The first release candidate for Go 1.22 is out, which means it’s almost time for the final release and it is time for me to blog about what I worked on this cycle. As usual, my contributions were small, but they were mine, so I’m going to talk about them from a behind-the-scenes perspective. First up is reflect.TypeFor.

Here is the entire function:

// TypeFor returns the [Type] that represents the type argument T.
func TypeFor[T any]() Type {
	return TypeOf((*T)(nil)).Elem()
}

Pretty simple! The test code was about ten times longer than the actual function itself.

The use of this function is when you want to create a reflect.Type object for a certain type, like var intType = reflect.TypeFor[int]() or var errorType = reflect.TypeFor[error]().

The proposal to add this to the reflect package was opened by Josh Bleecher Snyder. It marks yet another step in the ongoing march of generics through the standard library.

The hardest part of this proposal was probably coming up with the right name for the function. reflect.TypeOf would be the most natural name for the function, but it’s already taken by the existing function for creating a reflect.Type object. Alternatives considered include:

  • StaticTypeOf
  • MakeType
  • TypeOfT
  • TypeFrom
  • GetType
  • AsType
  • ToType
  • NewType
  • TheType
  • Types
  • ConstantType
  • T

Naming things remains one of the two hard problems in computer science.

I tossed out the winning name, but at that point we were just going through a list of all possible adjectives and prepositions, so someone was going to hit on TypeFor eventually.

I am, in general, opposed to the “useless use of generics” in which a generic function is used even when it doesn’t add any type safety and has no or minimal length savings. For example, making a generic version of json.Marshal would be a useless use of generics because it doesn’t actually add any type safety. However, in this case, the right way to build a reflect.Type for an interface is fairly obscure, so I think it was worth adding.

The issue goes back to the First Law of Reflection in Go: “Reflection goes from interface value to reflection object.” When you call reflect.TypeOf(0), you get what you expect: a reflect.Type object for the type int. But if you call reflect.TypeOf(err) you may be surprised by what you get. Instead of getting an object containing the type error, you get an object with the underlying concrete type of err. That is because error is an interface value, and when you call a function in Go, interface parameters of functions are converted as needed, so the error interface is lost and only the concrete value is visible to reflect.TypeOf. Worse, if err is nil, you get a nil back from reflect.TypeOf.

Chris Siebenmann wrote a good explanation of what’s going on and how to work around it:

Because reflect.TypeOf() is passed an ‘interface{}’ (these days also known as ‘any’), it can’t directly give you the reflect.Type of an interface, because that interface type will be lost when it’s converted to ‘interface{}’. Instead reflect.TypeOf() returns the underlying non-interface type (or nil). As we’ve seen in the context of ‘nil’ being only sort of typed, to get around this you must pass a pointer to the interface (well, a value of the interface), get back the type ‘pointer to ’, and then dereference to the original type through reflect again…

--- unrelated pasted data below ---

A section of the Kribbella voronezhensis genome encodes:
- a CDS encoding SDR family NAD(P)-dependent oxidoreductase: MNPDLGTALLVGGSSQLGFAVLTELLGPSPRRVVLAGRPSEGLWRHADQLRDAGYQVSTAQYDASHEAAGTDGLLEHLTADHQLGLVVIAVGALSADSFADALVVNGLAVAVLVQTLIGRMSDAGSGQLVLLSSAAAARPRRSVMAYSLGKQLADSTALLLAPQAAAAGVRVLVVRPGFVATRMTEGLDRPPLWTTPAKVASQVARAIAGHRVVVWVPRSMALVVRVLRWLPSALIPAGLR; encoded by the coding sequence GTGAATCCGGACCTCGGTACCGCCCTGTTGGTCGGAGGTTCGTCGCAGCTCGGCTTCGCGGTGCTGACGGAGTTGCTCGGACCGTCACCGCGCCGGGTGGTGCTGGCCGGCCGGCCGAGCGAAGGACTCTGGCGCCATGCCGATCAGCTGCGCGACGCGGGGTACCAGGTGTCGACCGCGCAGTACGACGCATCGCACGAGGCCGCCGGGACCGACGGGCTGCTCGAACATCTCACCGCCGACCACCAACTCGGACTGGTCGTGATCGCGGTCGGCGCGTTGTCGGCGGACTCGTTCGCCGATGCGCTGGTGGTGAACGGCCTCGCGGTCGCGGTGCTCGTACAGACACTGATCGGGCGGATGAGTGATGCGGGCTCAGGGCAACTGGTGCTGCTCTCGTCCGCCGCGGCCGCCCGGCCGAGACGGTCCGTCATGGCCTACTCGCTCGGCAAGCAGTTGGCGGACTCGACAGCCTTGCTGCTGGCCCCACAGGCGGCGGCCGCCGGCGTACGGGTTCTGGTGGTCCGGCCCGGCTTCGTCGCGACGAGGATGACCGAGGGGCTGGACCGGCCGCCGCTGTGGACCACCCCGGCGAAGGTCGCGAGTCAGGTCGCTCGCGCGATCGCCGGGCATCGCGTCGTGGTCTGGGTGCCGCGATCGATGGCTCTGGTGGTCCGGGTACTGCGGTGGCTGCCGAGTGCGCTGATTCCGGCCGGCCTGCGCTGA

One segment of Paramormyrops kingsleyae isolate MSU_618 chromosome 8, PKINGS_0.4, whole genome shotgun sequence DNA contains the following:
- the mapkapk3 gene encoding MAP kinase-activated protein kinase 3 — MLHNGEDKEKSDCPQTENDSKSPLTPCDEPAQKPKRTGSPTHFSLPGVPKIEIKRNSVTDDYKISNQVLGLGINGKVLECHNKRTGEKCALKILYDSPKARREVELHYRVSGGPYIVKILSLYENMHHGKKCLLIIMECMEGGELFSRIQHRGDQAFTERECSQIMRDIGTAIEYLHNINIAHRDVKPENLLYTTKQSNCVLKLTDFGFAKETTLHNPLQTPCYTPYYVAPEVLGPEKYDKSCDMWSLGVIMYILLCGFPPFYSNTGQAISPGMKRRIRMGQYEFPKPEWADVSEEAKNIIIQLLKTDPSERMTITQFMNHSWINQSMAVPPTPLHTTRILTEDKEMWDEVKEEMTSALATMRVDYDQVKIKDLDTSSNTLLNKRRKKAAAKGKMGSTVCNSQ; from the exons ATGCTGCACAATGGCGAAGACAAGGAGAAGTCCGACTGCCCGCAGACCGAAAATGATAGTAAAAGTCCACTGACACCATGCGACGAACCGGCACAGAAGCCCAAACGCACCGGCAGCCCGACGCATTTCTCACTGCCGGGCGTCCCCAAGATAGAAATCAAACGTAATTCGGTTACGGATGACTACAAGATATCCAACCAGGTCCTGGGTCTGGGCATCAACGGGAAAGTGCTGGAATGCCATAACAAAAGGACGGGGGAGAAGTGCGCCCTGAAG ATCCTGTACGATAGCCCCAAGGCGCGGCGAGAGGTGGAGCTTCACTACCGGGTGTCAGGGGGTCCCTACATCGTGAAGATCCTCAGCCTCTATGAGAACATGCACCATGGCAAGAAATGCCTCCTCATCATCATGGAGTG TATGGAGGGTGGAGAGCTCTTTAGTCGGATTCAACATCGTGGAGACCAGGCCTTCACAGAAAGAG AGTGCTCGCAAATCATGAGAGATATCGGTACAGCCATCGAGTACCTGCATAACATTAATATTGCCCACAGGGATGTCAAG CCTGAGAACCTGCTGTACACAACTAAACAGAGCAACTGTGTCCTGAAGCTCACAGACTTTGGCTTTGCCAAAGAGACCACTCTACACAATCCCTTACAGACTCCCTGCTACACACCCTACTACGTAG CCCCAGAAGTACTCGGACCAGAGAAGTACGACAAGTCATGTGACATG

Before Go 1.22, the solution if you wanted to create reflect.Type for an interface was to call reflect.TypeOf((*TheInterface)(nil)).Elem(). This worked, but it was not very intuitive. I know I struggled to figure it out in my own code that uses the reflect package.

When reflect.TypeFor was proposed, there was also an alternate proposal which would have added a generic version of the reflect.ValueOf function too. I argued in the issue comments that this would be a mistake:

A cursory look at just the standard library reveals dozens of places where reflect.T[whatever]() could be substituted in for greater clarity. reflect.GenericValueOf is harder to qualify because there are a few places where the interface type was clearly what was wanted, but in a lot of cases, the underlying concrete type is the target. Adding reflect.GenericValueOf will add a level of ambiguity when reading code: Does the author really want the interface type here or did they just see generics and assume this function is newer and therefore better? It adds a second way of doing things without being 100% clear about what’s intended. So I’m leaning towards +1 on reflect.T but +0 on reflect.GenericValueOf.

Sometimes the best thing about the Go standard library is all the things that get left out. reflect.GenericValueOf would have crossed the fuzzy line into “useless use of generics” in my opinion.

So that’s the story of reflect.TypeFor. There’s a story behind every function in the standard library. See the next entry in this series for the story behind slices.Concat and subscribe to sign up to be notified for cmp.Or, coming soon.